Every family that is allocated to our Intensive Family Support Service has already been identified as needing support. This is based on 6 criteria:
Education attendance and at risk of exclusion – where a child/young person has less than 90% attendance, out of mainstream education and or has more than 3 fixed exclusions in the last academic year.
Employment and risk of financial exclusion – where adults are in receipt of out of work benefits, Not in Education Employment or Training (NEET), the family have received and eviction order or Notice of Seeking Possession (NOSP) at risk of homelessness and or have rent arrears, debts.
Anti-Social Behaviour and Crime – where a youth or adult is on licence/supervision order, offenders are being released custody and or there are recorded ASB incidents.
Domestic Violence and Abuse- where family members are known to the Police as being victims or perpetrators of domestic violence and or abuse.
Health, including Mental Health – where children or adults with identified needs are not engaging with available services, new mothers or partners with mental health issues, substance misuse issues, excessive drinking and or are overweight.
Children Who Need Help – where families are identified by the Early Help Hub, a child is subject to Child in Need or Child Protection Plan, a child with young carer’s responsibilities, pre-School children not meeting the Early Years Foundation Stage guidance or Health check scores, a child on adult domestic abuse and or a child or young person who has been reported missing.
The team of Family Support Workers (FSW) are highly skilled; together they have the knowledge and experience to provide the necessary support and guidance to achieve positive outcomes with significant and sustained progress. However, they cannot do this alone; they are only human after all.
As the lead professional, it is our duty to ensure we provide the best possible support for every family. Based on the Early Help Hub Assessment; FSW’s will have already started to gather information of the various professionals that are either already involved or should be involved, once again, this is based on the criteria for each family they support.
During the Warm Introduction/Handover meeting; consent to share can be obtained; this allows the FSW’s to begin communications with other professionals such as Schools, Colleges, Nurseries, Housing Officers, Benefits departments, Creditors, Police, Youth Offending Teams, Doctors, Paediatricians, Health Visitors, Child and Adolescent Mental Health, Adult Mental Health, Domestic Abuse workers, Substance/Alcohol misuse workers and more. Initial contacts can be made by phone or email, although it is only when Team Around the Family (TAF) Meetings are held, do you realised the extent of professionals involved with each family. This can be quite daunting for parents and reassurance from the FSW is vital. Meetings are held every 6 weeks; it brings together all professionals, parents and on occasions the child or children. The aim is simple….To offer the most appropriate support and guidance, enabling each family to take back control and have a more positive outlook in life.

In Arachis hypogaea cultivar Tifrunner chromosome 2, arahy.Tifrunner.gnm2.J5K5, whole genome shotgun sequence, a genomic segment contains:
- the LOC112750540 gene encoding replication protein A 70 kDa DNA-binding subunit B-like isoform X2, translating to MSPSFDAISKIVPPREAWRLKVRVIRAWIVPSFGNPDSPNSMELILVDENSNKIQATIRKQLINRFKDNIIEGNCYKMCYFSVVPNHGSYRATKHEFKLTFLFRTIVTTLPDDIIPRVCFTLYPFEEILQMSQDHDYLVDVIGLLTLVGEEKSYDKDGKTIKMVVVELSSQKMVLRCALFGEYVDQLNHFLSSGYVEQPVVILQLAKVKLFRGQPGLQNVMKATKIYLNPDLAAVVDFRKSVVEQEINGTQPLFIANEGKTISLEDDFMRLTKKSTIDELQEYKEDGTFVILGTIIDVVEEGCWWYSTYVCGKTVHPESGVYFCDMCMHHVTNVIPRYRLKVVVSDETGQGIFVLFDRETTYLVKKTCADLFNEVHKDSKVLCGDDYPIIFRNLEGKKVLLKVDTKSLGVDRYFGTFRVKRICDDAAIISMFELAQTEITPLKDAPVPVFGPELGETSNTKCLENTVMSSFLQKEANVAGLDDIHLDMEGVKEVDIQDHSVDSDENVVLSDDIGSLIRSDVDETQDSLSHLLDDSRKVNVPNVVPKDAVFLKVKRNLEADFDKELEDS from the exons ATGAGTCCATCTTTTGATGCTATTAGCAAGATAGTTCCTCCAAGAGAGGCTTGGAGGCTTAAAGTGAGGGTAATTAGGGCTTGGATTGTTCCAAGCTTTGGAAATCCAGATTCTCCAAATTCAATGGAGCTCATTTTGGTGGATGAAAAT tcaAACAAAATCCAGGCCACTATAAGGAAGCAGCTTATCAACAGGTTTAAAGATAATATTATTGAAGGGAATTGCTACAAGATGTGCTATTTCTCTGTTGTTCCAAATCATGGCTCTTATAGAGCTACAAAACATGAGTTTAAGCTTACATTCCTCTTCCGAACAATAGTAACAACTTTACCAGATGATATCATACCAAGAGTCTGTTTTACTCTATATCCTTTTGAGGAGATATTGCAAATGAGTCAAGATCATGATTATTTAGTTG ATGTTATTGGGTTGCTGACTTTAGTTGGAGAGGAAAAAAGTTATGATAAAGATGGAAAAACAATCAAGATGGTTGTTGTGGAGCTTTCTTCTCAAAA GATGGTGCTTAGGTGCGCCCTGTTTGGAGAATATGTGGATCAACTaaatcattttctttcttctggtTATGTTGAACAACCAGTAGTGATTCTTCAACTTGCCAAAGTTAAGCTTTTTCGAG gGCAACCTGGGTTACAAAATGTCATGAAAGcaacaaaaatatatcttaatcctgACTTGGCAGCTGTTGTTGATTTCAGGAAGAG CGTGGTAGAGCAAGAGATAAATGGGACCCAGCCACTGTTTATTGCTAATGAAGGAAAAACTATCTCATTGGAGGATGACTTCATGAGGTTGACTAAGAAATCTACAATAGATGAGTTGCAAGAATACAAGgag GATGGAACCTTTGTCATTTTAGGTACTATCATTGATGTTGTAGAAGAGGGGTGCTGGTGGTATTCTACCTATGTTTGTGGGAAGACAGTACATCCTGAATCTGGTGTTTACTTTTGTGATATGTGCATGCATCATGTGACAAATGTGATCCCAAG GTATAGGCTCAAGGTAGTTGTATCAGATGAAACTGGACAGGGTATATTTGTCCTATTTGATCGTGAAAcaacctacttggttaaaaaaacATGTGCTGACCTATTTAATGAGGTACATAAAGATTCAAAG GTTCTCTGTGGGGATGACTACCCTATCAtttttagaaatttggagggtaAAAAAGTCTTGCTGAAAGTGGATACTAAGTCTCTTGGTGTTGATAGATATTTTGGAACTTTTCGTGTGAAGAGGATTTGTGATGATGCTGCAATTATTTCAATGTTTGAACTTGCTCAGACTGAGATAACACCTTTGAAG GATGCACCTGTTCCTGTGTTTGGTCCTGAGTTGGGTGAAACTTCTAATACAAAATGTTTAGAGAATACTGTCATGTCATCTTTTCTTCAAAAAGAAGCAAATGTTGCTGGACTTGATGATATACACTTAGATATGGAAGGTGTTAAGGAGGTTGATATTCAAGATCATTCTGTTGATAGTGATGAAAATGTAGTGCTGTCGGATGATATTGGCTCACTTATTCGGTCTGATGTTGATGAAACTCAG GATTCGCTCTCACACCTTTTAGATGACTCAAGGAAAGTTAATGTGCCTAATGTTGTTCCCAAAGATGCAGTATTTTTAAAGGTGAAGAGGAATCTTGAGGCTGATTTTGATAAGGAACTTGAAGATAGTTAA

The FSW will lead the TAF meeting, everything discussed remains confidential; unless there is a safeguarding concerns raised. We then have a duty to contact Children’s Services to inform them of the concerns. Discussions will be based on the criteria, everyone is given the opportunity to talk, to share information and this includes parents and children. For example; Schools may be concerned that the children within the family have poor attendance; they have recently come into School wearing unwashed uniforms. Housing Officers have been notified there are rent arrears, if this continues this could lead to an eviction and the family could be made homeless. Police have had call outs to attend the family home. With support from the FSW, parent/s can share the difficulties they are having. Professionals could be told that the husband has recently left the family home, Mum had been subjected to years of physical and emotional abuse, the washing machine had recently broken, and she wasn’t receiving full benefits. Now that this has been shared, professionals, who raised their concerns initially, understand the reasons. The FSW will begin to note actions for all professionals; this will later be added to a Family Plan and will be the focus for the following TAF meeting. Using the example above; the FSW will action: To ensure the Mum attends a GP appointment as her overall mental health is poor, there will be further discussions around finding professional support around Domestic Violence, FSW will complete an Income/Expenditure form with Mum and submit this to Housing requesting a payment plan be put in place once the benefits are correct, Police will red flag the property to protect Mum if the husband returns, FSW will source funding for a replacement washing machine but in the meantime, School will provide additional sweatshirts to improve the appearance of the children, FSW will support with morning routines to improve the overall attendance.
As you can see, TAF meetings and a Multi-Agency approach, enables concerns to be raised, reasons to be shared and actions to be taken. This in turn, will provide positive outcomes for the family…..After all, that’s what our Service is all about.
To find out more please get in touch via firstname.lastname@example.org